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Health groups sue Virginia over decades-old abortion restrictions

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Health groups sue Virginia over decades-old abortion restrictions

A group of women’s health-care providers on Wednesday sued the state of Virginia, seeking to overturn numerous abortion restrictions, some of which have been on the books for decades.

The providers, represented by the Center for Reproductive Rights, Planned Parenthood and the American Civil Liberties Union of Virginia, argue numerous Virginia laws restricting abortion violate a standard set by the Supreme Court in 2016. 

“The laws we are challenging today are shutting down clinics, delaying care, increasing costs, and piling one burden on top of another in an attempt to regulate the fundamental protections of Roe v. Wade out of existence,” said Nancy Northup, president and CEO of the Center for Reproductive Rights. 

The groups are challenging laws that say only doctors can perform abortions and that second-trimester abortions be performed in a hospital. 

The groups are also challenging laws that require women get ultrasounds before abortions and wait 24 hours before receiving abortions as well as the requirement abortion providers undergo “stringent licensure requirements.”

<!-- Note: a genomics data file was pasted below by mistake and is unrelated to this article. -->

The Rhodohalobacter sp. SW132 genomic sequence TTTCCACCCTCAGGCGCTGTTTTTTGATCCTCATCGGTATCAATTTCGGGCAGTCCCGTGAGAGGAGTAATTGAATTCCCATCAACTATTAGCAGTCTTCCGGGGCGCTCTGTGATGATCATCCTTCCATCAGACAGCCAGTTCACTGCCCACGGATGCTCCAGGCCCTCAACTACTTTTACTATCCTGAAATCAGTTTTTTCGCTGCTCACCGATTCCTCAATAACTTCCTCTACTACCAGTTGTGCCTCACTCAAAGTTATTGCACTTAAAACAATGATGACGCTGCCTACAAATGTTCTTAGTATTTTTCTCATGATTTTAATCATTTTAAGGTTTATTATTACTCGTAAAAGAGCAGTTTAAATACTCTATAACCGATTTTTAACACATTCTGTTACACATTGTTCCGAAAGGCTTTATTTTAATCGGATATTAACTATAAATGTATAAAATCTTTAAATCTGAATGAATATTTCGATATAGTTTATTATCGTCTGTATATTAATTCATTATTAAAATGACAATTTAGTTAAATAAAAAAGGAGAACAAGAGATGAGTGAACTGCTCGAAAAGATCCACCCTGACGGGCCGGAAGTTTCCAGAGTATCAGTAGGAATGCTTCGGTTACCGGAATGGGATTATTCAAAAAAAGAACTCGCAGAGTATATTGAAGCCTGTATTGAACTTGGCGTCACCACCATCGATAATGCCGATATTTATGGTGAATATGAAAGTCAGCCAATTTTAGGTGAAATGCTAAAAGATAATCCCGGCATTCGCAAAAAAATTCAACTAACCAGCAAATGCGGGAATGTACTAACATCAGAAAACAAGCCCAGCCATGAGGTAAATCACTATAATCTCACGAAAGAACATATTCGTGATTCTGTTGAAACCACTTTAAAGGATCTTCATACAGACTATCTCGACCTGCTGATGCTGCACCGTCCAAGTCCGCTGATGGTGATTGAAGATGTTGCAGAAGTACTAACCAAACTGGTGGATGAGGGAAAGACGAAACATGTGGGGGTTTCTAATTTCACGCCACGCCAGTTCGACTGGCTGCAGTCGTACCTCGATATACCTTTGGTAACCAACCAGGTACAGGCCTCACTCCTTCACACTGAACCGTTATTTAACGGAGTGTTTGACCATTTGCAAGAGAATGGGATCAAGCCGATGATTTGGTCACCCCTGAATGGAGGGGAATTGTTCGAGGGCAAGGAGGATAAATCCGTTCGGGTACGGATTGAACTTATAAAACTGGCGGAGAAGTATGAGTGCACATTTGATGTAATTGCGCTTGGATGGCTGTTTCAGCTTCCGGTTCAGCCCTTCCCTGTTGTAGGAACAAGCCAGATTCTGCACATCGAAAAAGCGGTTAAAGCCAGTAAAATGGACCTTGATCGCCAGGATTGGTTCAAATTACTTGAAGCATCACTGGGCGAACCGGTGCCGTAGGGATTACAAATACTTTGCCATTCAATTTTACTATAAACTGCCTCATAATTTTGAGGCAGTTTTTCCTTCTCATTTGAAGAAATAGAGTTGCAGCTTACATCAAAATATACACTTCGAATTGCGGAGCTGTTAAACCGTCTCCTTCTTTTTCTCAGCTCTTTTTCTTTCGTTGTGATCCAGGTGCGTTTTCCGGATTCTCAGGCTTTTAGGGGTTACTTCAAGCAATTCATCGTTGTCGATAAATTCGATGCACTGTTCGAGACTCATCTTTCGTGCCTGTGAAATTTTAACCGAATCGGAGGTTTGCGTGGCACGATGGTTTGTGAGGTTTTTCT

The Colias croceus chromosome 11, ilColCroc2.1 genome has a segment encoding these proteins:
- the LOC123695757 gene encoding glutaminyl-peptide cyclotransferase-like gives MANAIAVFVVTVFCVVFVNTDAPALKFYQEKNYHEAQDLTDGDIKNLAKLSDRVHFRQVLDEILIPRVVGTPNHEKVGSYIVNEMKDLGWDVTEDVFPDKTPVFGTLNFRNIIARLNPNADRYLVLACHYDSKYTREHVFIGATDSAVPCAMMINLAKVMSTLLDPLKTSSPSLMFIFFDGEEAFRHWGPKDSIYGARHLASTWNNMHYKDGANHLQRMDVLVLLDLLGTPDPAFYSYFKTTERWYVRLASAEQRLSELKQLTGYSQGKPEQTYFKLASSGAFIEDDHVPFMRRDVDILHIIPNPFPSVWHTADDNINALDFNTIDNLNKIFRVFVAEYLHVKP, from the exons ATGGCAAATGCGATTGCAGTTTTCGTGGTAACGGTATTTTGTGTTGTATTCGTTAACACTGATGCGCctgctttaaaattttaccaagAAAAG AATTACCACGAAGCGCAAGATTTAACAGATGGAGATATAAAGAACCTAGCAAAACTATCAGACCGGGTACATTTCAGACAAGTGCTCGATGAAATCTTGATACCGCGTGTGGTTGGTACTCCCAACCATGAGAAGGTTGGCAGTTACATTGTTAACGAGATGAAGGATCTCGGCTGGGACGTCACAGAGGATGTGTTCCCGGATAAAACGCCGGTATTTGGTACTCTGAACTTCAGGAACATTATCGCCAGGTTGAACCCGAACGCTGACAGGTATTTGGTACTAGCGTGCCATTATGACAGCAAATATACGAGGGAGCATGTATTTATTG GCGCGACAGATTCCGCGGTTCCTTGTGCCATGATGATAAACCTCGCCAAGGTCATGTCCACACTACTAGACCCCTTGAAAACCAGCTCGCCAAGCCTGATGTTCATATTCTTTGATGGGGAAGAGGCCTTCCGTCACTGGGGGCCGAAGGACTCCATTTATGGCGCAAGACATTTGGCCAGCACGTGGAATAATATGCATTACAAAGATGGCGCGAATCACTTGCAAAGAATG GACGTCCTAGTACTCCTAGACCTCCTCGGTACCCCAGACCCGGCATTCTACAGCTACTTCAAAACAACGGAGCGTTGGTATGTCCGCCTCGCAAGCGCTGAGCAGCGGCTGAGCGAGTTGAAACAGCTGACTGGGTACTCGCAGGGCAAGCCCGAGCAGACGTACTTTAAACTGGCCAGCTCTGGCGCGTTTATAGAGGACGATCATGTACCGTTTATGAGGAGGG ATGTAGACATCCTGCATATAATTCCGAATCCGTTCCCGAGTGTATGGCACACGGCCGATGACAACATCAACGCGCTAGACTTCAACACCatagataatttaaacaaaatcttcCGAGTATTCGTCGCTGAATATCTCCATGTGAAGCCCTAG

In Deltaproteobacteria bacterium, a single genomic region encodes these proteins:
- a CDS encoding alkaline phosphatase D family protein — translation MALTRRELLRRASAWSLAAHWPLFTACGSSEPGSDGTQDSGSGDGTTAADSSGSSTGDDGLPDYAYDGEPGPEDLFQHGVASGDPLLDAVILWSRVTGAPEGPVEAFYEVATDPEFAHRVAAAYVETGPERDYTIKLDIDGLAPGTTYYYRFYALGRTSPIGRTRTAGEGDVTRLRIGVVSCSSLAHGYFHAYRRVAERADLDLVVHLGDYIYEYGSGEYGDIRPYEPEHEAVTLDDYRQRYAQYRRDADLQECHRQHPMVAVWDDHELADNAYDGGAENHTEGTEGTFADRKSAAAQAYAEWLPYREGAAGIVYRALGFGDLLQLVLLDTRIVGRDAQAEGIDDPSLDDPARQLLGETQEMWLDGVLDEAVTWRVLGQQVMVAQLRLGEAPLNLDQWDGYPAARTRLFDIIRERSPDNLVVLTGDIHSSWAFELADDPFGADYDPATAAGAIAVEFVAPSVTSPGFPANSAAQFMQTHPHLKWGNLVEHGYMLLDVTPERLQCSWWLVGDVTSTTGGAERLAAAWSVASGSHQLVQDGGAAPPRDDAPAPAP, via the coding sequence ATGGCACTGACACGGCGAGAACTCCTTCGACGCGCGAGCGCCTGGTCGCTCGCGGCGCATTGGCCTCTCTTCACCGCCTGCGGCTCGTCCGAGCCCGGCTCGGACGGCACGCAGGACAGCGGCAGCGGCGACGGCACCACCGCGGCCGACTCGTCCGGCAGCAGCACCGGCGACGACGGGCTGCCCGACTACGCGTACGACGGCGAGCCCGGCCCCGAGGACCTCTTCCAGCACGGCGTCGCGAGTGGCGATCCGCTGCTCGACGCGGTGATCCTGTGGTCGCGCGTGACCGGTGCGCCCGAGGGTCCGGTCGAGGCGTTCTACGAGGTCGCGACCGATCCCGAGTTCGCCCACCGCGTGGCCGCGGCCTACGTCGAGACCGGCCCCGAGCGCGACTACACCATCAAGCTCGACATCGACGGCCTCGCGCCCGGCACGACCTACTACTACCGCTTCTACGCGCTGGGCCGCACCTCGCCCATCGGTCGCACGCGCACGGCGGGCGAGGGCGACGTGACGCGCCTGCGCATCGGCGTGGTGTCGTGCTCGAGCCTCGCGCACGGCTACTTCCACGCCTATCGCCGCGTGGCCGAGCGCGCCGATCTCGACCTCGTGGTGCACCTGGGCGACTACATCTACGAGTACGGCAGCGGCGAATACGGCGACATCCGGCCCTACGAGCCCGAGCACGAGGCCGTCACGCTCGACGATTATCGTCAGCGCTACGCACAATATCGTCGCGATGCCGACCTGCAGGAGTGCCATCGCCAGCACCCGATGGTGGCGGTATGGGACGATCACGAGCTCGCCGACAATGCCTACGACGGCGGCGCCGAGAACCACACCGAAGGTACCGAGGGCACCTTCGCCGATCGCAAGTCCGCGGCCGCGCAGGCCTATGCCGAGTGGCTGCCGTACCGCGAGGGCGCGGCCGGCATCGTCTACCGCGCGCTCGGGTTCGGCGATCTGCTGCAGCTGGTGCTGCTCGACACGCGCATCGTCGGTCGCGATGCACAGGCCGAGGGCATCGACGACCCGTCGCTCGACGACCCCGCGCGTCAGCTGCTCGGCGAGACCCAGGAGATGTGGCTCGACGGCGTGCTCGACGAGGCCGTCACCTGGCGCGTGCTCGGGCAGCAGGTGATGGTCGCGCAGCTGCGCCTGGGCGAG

The lawsuit argues the licensure requirements are unconstitutional based on the Supreme Court’s 2016 ruling in Whole Woman’s Health V. Hellerstedt. 

The court ruled in that case that Texas couldn’t place restrictions on abortion that create an undue burden for women. 

But the plaintiffs argue that Virginia’s laws do just that.

Between 2009 and 2016, the number of medical facilities in Virginia providing abortions declined by than half making it “difficult and expensive” for women to get abortions, the groups argue. 

“Here in Virginia, we have been up against a regime of restrictions that make it harder for patients to access safe and legal abortion,” said Shelley Abrams, executive director of A Capital Women’s Health Clinic, one of the clinics represented in the lawsuit. 

The other clinics are Falls Church Healthcare Center, Whole Woman’s Health of Charlottesville and the Virginia League for Planned Parenthood. 

The Whole Woman’s Health Alliance filed a similar suit in Texas last week, challenging over a dozen abortion restrictions. 

“The Whole Woman’s Health Supreme Court victory from 2016 was game-changing — affirming that abortion laws must be based on medical evidence,” said Amy Hagstrom Miller, president of Whole Woman’s Health Alliance. 

“We’re using this new standard to affirmatively strike at the core of the Commonwealth’s burdensome restrictions, some dating back decades, that are based on ideology, not health or science.”

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